He stood in a dark suit, the swoop of his dark hair coloured with threads grey. It was the return of an icon. A great roar rose up – from a half-empty Rogers Arena – as Trevor Linden, standing in the general manager's box, was welcomed home on Thursday night in Vancouver before the puck dropped on a meaningless hockey game.
"He exited as our hero," began the montage on the scoreboard. The crowd responded with vigour. The montage continued and then concluded: "Welcome back Trevor!"
And so began the Linden-as-hockey-boss era in Vancouver, the hope of revival in bloom at the end of a difficult season. It is a small irony that Thursday night, against the visiting Colorado Avalanche, was the first meaningless hockey game the Canucks have played as a team eliminated from the playoffs since 2008, when they lost 7-1 to Calgary in the final game of that season. The Calgary blowout was Linden's final game on the ice as a Canuck.
This time, it wasn't as bad, but it was not great. One imagined it would have been stronger, feistier, the Canucks players in their first of of only three chances remaining this spring to show off for the new boss. Vancouver had its moments, and outshot Colorado 40-28, but lost the game 4-2, folding in the third period even with a considerable push to win.
Ryan Kesler blamed a "lack of focus." Captain Henrik Sedin said the Canucks once again did enough to win but were undermined by their own mistakes, self-inflicted wounds. "We seem to give the other teams their goals," said Sedin.
Colorado, meanwhile, tied a franchise record for wins in a season, 52, matching 2000-01, when the team won the Stanley Cup with a goaltender named Patrick Roy. This edition of the Avalanche is backstopped by Semyon Varlamov, who booked his 41st win Thursday, one better than Roy's 40 in 2000-01.
"The coach is very happy," smiled Roy, the rookie NHL coach, after the game. And while Colorado was outshot yet again, they won, yet again. Roy credited the team's ability to limit true scoring chances, and underlined the importance of a goalie, who he believes is an MVP contender.
For Vancouver, until this campaign is officially over on Sunday night at home, against Calgary, Linden's work will be watching, thinking, privately talking over what can be done. There are, in fact, signs of hope.
The Canucks have played fairly solid hockey this season – it might sound crazy to hear – when one considers puck possession, but the team has been sunk by a terrible shooting percentage, which leaves Vancouver as one of the lowest scoring teams in the league. It does seem like a freak occurrence, when Daniel Sedin has one goal in 2014, and Ryan Kesler hasn't registered an assist since the end of January.
But while a reasonable recovery next season can be fairly expected, it is a real revival that seems less likely. And this is what Linden has to wrestle. Is the goal to try to be a contender next year, or does the team absorb some short-term pain with the aim of building a true contender for a couple years down the road?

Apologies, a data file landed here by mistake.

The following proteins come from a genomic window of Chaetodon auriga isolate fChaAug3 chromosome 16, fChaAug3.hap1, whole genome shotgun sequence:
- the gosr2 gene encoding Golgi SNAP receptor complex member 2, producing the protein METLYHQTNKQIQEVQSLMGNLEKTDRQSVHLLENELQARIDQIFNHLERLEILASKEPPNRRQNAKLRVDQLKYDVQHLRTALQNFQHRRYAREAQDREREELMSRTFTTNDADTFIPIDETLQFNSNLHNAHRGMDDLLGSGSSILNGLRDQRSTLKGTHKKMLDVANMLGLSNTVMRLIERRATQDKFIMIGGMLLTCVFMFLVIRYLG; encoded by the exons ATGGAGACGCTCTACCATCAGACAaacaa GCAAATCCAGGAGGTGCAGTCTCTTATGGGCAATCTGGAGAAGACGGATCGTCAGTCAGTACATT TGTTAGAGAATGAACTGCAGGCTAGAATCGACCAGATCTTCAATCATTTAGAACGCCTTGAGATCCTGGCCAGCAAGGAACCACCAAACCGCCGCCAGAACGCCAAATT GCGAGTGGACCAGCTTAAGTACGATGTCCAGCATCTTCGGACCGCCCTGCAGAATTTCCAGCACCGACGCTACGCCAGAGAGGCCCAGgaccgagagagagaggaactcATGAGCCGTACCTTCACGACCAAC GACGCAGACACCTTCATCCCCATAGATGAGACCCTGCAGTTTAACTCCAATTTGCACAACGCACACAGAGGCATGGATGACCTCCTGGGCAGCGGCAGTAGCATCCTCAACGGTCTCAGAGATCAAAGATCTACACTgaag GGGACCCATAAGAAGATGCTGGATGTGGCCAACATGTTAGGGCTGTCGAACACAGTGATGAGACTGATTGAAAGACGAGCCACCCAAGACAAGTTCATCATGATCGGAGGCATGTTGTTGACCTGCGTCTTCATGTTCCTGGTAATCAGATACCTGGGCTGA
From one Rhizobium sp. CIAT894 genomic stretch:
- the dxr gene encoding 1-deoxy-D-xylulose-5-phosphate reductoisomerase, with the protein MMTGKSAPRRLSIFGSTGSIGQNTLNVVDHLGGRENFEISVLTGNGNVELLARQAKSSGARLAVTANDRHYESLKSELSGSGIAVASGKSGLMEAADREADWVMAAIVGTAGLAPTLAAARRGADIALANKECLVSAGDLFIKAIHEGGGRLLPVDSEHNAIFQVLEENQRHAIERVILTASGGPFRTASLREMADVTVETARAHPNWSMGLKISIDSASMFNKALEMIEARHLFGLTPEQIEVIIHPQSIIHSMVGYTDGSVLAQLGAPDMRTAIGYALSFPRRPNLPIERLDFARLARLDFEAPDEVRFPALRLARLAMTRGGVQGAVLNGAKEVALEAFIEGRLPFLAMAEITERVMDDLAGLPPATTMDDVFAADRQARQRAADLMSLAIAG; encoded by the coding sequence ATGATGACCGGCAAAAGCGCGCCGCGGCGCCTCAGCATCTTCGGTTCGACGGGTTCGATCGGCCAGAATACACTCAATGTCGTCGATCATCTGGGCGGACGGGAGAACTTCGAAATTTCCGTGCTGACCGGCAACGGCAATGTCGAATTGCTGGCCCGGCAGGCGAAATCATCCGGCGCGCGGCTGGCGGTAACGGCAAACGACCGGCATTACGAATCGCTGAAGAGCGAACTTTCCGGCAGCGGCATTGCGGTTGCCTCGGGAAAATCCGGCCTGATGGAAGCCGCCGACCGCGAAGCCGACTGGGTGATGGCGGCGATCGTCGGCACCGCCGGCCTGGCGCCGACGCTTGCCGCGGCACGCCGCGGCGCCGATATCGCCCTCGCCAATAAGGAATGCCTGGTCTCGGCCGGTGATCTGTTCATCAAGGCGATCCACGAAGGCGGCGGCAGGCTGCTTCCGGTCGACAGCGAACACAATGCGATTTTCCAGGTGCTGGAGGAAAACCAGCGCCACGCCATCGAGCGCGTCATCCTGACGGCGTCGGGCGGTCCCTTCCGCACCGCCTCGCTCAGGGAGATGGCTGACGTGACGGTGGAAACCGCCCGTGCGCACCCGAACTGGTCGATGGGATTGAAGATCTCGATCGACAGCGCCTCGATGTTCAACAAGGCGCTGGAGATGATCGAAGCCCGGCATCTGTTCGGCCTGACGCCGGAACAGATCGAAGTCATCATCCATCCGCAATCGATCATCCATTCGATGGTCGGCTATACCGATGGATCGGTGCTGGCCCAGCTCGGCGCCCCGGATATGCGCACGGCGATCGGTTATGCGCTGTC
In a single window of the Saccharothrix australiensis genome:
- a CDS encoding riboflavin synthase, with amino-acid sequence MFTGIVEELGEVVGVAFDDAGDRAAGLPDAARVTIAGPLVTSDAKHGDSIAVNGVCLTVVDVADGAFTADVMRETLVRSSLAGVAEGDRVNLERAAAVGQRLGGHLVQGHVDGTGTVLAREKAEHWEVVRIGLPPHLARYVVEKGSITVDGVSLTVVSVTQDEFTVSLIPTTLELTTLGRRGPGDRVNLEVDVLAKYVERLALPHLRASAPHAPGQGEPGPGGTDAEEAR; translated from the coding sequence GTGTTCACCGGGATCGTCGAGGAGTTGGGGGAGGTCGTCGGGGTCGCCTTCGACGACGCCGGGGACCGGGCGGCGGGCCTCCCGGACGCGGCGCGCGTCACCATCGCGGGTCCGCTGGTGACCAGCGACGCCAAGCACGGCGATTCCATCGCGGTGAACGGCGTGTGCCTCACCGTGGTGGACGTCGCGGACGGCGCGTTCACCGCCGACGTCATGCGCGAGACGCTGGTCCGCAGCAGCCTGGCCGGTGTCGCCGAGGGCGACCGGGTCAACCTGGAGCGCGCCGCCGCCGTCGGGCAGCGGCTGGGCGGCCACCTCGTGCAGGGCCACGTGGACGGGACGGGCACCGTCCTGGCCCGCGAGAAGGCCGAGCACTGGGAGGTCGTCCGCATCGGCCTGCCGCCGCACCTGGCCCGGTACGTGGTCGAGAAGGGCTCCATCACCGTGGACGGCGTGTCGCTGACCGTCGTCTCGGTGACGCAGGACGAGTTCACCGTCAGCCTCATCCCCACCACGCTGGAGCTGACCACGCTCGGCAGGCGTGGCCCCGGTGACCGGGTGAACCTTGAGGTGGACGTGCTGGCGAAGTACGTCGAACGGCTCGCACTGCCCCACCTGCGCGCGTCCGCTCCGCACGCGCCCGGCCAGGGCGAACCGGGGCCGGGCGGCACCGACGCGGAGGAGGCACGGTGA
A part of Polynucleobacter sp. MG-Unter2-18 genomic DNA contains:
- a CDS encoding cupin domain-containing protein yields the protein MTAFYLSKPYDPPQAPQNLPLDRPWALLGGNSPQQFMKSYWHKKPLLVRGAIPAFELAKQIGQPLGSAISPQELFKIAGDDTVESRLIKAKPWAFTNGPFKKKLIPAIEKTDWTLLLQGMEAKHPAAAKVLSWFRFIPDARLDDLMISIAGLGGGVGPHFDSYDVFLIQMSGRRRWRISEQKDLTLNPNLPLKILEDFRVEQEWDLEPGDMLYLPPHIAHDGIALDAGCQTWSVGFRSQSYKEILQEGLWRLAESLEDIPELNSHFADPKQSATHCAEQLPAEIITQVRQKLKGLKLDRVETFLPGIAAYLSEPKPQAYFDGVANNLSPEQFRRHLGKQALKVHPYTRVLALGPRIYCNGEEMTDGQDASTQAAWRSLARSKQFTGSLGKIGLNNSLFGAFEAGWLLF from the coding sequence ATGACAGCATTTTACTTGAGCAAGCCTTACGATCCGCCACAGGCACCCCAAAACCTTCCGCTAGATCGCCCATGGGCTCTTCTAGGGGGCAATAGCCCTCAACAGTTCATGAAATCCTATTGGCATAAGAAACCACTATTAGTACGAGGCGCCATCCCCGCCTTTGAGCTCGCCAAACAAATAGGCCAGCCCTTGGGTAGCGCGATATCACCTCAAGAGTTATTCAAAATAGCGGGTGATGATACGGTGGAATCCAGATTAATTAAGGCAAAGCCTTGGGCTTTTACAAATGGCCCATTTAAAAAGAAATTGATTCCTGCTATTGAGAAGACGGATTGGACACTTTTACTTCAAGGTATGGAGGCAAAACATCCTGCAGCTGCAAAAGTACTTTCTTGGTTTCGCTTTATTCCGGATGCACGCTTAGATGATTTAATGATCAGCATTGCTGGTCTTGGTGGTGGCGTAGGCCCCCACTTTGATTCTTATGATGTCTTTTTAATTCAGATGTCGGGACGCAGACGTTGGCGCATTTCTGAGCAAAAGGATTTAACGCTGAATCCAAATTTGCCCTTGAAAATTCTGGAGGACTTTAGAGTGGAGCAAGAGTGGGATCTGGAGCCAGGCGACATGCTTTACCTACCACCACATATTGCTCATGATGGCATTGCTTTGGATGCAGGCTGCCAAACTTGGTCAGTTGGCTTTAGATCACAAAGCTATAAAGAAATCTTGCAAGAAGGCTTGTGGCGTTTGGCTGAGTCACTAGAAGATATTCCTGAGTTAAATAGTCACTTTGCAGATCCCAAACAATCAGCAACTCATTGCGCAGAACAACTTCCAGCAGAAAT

Linden has clear ideas about what's gone wrong – but on Wednesday when he was introduced as the new hockey boss, he declined to discuss it, for the obvious reason of the final games still to play. He gave some kudos to the existing roster, but it was not overflowing praise.
"There needs to be a full evaluation of how we get better and what that looks like," Linden said Wednesday.
It's unclear what appetite the owners have for absorbing short-term pain for potential gains in the medium-term. "The best years are ahead of us," predicted team chairman Francesco Aquilini on Wednesday, emphasizing the fact that bringing on Linden was a declaration to the team's fans and customers. "We want to get their confidence back and Trevor's going to do that."
It was something of a time warp on Thursday before the game. Entering the press box on the fifth floor of Rogers Arena there is the iconic photo from 1994 on the wall of gave-it-all-he-had Linden leaning on goalie Kirk McLean. Two decades later, here is Linden as boss man, and McLean on Thursday visiting as a friend.
The two immediate jobs to consider are coach and general manager. Beyond going internal for the new GM, promoting the likes of assistant Laurence Gilman, the name Jim Benning is bandied about. Benning, the assistant GM in Boston, has the sheen of helping build that top-flight team and the benefit of a history in scouting. Benning was also a long-ago teammate of Linden's, playing his final two years of his career in Vancouver in Linden's first two in the league.
The decision on the coach will be first, and possibly answered as early as Monday, the day after hockey playing is done in Vancouver for the season. On Thursday night, one fan bellowed support, on the scoreboard after participating in a contest during the second period: "Tortorella, you're a beauty! I love you, man!"
So the fiery coach is not without his supporters and while he could be back next year, it feels a departure is the more likely scenario. Tortorella, through recent weeks, has displayed a zen-like calm. Some have said it is the poise of a man who is confident his job is secure. Better odds are it is simply a veteran coach who is comfortable with come what come may.
Tortorella and Linden spoke for some 30 seconds on Wednesday, before Linden's flurry of media to help stoke hope in the city, on the day the deadline for season-ticket renewals was extended.
"That may be my first and last conversation with him," said a nonchalant Tortorella on Wednesday. "I'm going to work every day until they say they don't want me here."